Here’s how bus services in East Sussex could be transformed

‘Ambitious’ plans to improve bus services around East Sussex have been endorsed by a senior county councillor. 

Friday, 29th October 2021, 12:16 pm

On Monday (October 25), Cllr Claire Dowling, East Sussex County Council’s lead member for transport and environment, gave her backing to the aims and objectives of the authority’s Bus Service Improvement Plan (BSIP), ahead of its submission to government this week.

Drawn up in response to the government’s Bus Back Better strategy, the plan sets out the council’s strategy to significantly increase bus use around the county by improving the overall network, making it more reliable, more affordable and more accessible. 

While these may be straightforward aims, the full plan is a complex and wide-ranging document, which includes plans for reformed ticketing, route changes and the construction of new mobility hubs around the county.

East Sussex County Council has developed a bus service improvement plan

Speaking after the meeting, Cllr Dowling said: “I was pleased to be able to approve the aims, objectives and proposals contained in our very ambitious Bus Service Improvement Plan which is an important step in the process of improving the bus network in East Sussex and creating a more reliable, accessible and affordable service for our residents and visitors.

“As well as helping people to access work, training and education, and supporting the tourism economy, improving bus services will help to reduce congestion on our roads, make a positive contribution to decarbonisation and help to improve air quality. 

“The plan, which will be submitted to the Department for Transport this week, includes 17 ambitious proposals which will require Government funding to implement.”

The strategy was also welcomed by the council’s Liberal Democrat and Green groups, with both parties emphasising  

Cllr Stephen Holt, the Liberal Democrat group’s shadow member for transport and environment, said: “We welcome the amount of work and attention given to this important plan.

“Officers and stakeholders have worked round the clock to bring forward an ambitious proposal that brings investment to our bus service. We must work together to increase bus usage for passengers. 

“It is really important that our bus service is invested in for the future and we hope that central government back our plans with the finances they will require”. 

Meanwhile the Green Party’s Wendy Maples said: “I sincerely hope we get all the money bid for. A great bus service encourages people out of their cars and increases active travel.

“We desperately need integrated transport hubs that attract more passengers to public transport while making driving buses a more attractive prospect for drivers.”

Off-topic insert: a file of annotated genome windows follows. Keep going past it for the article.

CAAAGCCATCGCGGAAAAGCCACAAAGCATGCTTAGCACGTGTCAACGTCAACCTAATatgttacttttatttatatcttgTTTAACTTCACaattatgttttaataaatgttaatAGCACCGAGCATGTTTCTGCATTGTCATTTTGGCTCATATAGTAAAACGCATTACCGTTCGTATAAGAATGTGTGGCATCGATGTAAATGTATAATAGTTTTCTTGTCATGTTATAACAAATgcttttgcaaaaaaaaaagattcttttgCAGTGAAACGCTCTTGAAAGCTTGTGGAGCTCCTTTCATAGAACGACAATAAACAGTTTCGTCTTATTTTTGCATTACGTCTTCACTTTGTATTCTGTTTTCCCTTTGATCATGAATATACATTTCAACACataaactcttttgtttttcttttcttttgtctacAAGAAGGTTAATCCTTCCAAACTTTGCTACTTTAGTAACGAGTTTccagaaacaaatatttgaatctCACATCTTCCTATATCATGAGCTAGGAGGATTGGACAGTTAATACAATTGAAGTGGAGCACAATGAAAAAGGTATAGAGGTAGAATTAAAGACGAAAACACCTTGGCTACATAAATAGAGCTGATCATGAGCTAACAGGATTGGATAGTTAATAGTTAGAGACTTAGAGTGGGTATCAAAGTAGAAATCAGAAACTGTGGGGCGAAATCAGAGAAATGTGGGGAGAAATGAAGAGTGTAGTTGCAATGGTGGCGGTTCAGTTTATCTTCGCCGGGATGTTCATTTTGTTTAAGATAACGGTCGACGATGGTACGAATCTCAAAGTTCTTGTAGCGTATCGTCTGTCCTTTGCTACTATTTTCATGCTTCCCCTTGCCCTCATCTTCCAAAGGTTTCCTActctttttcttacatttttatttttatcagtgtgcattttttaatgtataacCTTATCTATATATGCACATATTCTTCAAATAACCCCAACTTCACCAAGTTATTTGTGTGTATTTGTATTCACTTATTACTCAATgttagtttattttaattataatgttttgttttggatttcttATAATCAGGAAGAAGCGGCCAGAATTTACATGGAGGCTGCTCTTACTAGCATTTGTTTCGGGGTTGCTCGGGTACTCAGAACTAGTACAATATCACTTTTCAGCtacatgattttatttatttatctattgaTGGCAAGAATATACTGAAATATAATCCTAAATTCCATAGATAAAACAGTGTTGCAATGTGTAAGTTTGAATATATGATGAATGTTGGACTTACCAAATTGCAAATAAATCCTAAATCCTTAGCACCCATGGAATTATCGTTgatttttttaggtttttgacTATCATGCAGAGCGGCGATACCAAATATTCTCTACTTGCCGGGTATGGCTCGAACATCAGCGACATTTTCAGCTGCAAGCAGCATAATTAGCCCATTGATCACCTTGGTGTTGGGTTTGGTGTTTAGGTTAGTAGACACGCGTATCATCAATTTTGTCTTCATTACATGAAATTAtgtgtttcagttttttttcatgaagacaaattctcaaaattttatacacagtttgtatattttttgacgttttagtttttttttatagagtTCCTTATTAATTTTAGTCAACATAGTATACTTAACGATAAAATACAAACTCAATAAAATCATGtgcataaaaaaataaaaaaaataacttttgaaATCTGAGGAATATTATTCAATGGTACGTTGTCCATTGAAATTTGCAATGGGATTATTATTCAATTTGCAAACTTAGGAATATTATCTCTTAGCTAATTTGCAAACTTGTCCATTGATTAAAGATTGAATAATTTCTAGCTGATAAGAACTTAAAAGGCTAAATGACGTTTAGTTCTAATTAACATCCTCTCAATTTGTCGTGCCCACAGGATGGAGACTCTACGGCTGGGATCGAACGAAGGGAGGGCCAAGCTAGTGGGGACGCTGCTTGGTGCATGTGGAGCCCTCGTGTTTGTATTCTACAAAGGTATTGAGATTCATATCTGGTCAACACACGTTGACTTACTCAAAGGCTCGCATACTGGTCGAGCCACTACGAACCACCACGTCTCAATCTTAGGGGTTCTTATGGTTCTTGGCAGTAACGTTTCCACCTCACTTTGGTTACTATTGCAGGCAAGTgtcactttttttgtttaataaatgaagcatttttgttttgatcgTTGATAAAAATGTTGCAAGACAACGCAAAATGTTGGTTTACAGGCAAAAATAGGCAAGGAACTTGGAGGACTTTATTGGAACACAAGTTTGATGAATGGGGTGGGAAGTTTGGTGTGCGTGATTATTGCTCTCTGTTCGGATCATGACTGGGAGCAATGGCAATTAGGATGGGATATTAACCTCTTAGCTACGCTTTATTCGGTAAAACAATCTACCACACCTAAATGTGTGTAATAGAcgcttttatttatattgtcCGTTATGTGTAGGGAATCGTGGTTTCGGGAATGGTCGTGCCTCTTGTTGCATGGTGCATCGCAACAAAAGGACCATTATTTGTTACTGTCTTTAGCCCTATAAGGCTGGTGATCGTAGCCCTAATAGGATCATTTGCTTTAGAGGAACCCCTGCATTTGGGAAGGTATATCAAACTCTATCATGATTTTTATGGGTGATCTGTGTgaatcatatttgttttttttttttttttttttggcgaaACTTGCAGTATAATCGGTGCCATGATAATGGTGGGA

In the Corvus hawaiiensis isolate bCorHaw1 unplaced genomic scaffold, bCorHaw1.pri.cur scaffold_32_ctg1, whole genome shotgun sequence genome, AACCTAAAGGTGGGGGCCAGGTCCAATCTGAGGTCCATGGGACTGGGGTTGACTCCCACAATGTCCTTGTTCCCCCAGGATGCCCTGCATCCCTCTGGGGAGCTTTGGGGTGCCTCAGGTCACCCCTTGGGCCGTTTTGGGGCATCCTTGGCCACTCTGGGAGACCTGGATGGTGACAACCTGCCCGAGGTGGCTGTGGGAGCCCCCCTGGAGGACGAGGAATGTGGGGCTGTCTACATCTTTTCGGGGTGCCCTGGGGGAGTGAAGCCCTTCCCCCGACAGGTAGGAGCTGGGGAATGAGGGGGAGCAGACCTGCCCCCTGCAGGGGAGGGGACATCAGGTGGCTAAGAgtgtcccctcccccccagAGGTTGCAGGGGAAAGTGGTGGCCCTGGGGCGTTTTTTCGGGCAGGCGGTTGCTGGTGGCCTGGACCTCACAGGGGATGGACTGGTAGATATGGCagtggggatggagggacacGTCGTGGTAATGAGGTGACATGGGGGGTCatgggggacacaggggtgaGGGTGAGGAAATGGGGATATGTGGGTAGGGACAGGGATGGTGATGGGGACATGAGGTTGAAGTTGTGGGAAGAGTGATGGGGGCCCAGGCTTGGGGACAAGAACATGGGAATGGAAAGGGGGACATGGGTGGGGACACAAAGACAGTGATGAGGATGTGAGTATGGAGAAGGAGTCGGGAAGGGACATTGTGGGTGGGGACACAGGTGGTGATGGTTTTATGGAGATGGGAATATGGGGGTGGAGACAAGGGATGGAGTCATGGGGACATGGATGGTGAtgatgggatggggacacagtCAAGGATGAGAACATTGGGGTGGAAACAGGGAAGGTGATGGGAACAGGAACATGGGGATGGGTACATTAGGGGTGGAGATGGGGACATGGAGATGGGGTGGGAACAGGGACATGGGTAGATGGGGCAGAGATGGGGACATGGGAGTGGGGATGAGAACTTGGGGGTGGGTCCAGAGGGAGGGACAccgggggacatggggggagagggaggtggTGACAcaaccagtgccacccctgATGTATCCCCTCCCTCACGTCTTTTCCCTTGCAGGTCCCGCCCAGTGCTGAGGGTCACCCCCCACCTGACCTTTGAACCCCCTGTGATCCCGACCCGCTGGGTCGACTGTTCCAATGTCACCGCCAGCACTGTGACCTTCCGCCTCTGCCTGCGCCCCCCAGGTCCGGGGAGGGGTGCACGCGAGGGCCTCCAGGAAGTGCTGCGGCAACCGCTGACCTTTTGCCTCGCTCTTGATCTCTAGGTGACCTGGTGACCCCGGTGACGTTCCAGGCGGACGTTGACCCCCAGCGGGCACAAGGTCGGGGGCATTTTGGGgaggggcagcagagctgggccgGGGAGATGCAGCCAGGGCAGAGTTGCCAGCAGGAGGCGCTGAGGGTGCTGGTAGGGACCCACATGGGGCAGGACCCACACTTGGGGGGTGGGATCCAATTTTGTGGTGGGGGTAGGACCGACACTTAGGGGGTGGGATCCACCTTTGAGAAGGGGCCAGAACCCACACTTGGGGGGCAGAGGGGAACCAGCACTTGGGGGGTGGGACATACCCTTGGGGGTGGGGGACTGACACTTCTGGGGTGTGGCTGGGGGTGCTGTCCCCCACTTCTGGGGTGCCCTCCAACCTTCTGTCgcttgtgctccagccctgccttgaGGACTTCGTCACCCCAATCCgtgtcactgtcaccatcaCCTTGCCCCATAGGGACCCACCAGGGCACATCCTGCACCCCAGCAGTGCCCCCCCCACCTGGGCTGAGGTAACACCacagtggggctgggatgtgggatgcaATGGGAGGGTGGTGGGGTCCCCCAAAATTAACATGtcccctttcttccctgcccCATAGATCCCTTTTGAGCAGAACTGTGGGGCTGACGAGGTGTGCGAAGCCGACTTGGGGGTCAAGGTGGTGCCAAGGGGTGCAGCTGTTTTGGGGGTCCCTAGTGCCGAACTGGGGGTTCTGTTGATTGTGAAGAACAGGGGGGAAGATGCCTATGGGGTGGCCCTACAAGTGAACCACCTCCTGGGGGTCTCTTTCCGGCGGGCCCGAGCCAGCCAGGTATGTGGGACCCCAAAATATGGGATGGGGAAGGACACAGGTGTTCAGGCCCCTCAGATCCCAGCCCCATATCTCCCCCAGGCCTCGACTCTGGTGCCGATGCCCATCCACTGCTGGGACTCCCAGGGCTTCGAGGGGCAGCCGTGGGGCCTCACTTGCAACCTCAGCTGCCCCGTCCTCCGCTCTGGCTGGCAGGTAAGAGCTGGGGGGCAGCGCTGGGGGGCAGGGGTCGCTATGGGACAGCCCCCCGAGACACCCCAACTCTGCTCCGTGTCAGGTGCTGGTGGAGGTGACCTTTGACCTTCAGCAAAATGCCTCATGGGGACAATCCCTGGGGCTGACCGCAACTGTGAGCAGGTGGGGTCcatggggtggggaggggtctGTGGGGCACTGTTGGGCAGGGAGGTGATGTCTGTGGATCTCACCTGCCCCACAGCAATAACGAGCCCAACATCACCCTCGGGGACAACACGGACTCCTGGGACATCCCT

The Labour Party was more guarded in its support, however, raising concerns about the council’s environmental ambitions. 

Chris Collier, co-leader of the Labour group said: “I welcome the aims of the report, it’s vital bus usage grows significantly immediately. But these improvements need to cover the whole county, with extra focus on those areas this administration has failed.

“Reading the report, there is hope that some local transport inequalities will be addressed. However, yet again the Conservative administration is in full climate change denial mode, parroting the 2050 carbon neutrality target.

“Bearing in mind Brighton and Hove buses want zero emissions by 2030, this Conservative administration is in danger of getting left behind.”

Perhaps the biggest change proposed within the BSIP is the replacement of many traditional bus routes with Digital Demand Responsive Transport (DDRT) schemes.

In simple terms, these DDRT schemes would see fixed bus routes replaced with routes which change day-to-day based on passengers booking pick ups and drop offs.

In total, the plan lays out proposals for 13 such schemes, which would cover the whole of the county apart from Eastbourne and Hastings (although both towns would be expected to have DDRT schemes operating within parts of them).

Many of the non-DDRT routes which remain could also see some significant changes, with the services to run more often and into the evenings in many cases.

These amended services would be expected to run at least hourly, which the council intends to be its new minimum standard. This minimum standard would include evening services as well.

Another major change proposed would be the introduction of a discount scheme for under-30s, similar to the older persons’ bus pass. This could see younger people pay an annual fee (between £250 to £350 depending on their age) for unlimited bus travel within the county.

The plan also proposes measures to make buses more punctual. As part of this, the plan would see the council invest in ‘bus priority’ works across the county, intended to make buses run more efficiently. These could include new bus lanes or traffic light priority works (where green lights favour buses) at key junctions.

On top of this, the plan lays out proposals for the council to create 11 ‘mobility hubs’ in towns across the county, which would act as interchanges both for buses and other forms of transport. 

These hubs would be in: Bexhill; Crowborough; Hailsham; Heathfield; Lewes; Newhaven; North Hailsham; Polegate; Rye; Seaford; and Uckfield.

The overall BSIP comes in response to the government’s Bus Back Better strategy, which requires councils to create such documents to secure funding. 

If approved and adopted, the strategy would begin in 2022/23. For its first year, the council’s strategy would focus on bringing bus usage back up to pre-pandemic levels and assessing how demand may have changed as a result. 

In the long term, the aim would be to increase passenger numbers and to significantly increase the bus network’s performance against a range of criteria.